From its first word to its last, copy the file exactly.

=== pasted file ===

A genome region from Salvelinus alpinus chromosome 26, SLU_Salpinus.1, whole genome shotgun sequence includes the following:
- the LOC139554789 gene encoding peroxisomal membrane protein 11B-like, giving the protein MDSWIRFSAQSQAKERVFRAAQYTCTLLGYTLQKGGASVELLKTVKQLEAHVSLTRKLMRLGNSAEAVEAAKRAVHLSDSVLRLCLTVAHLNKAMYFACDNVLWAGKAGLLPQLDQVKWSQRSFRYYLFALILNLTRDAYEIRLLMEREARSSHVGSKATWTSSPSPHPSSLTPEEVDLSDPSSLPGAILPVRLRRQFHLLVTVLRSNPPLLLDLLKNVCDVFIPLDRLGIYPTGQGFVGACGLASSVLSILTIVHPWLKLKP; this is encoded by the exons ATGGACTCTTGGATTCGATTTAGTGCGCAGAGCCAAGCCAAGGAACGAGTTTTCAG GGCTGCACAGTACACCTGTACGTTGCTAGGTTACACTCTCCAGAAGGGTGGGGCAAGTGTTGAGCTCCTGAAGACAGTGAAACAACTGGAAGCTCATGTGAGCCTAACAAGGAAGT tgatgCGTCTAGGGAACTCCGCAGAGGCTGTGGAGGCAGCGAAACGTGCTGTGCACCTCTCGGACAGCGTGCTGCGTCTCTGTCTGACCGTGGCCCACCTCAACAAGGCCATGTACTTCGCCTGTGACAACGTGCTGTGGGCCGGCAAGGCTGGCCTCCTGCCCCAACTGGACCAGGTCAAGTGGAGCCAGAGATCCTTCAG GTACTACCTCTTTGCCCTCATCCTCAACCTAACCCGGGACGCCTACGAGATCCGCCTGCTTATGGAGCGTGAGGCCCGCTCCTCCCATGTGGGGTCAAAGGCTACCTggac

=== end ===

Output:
A genome region from Salvelinus alpinus chromosome 26, SLU_Salpinus.1, whole genome shotgun sequence includes the following:
- the LOC139554789 gene encoding peroxisomal membrane protein 11B-like, giving the protein MDSWIRFSAQSQAKERVFRAAQYTCTLLGYTLQKGGASVELLKTVKQLEAHVSLTRKLMRLGNSAEAVEAAKRAVHLSDSVLRLCLTVAHLNKAMYFACDNVLWAGKAGLLPQLDQVKWSQRSFRYYLFALILNLTRDAYEIRLLMEREARSSHVGSKATWTSSPSPHPSSLTPEEVDLSDPSSLPGAILPVRLRRQFHLLVTVLRSNPPLLLDLLKNVCDVFIPLDRLGIYPTGQGFVGACGLASSVLSILTIVHPWLKLKP; this is encoded by the exons ATGGACTCTTGGATTCGATTTAGTGCGCAGAGCCAAGCCAAGGAACGAGTTTTCAG GGCTGCACAGTACACCTGTACGTTGCTAGGTTACACTCTCCAGAAGGGTGGGGCAAGTGTTGAGCTCCTGAAGACAGTGAAACAACTGGAAGCTCATGTGAGCCTAACAAGGAAGT tgatgCGTCTAGGGAACTCCGCAGAGGCTGTGGAGGCAGCGAAACGTGCTGTGCACCTCTCGGACAGCGTGCTGCGTCTCTGTCTGACCGTGGCCCACCTCAACAAGGCCATGTACTTCGCCTGTGACAACGTGCTGTGGGCCGGCAAGGCTGGCCTCCTGCCCCAACTGGACCAGGTCAAGTGGAGCCAGAGATCCTTCAG GTACTACCTCTTTGCCCTCATCCTCAACCTAACCCGGGACGCCTACGAGATCCGCCTGCTTATGGAGCGTGAGGCCCGCTCCTCCCATGTGGGGTCAAAGGCTACCTggac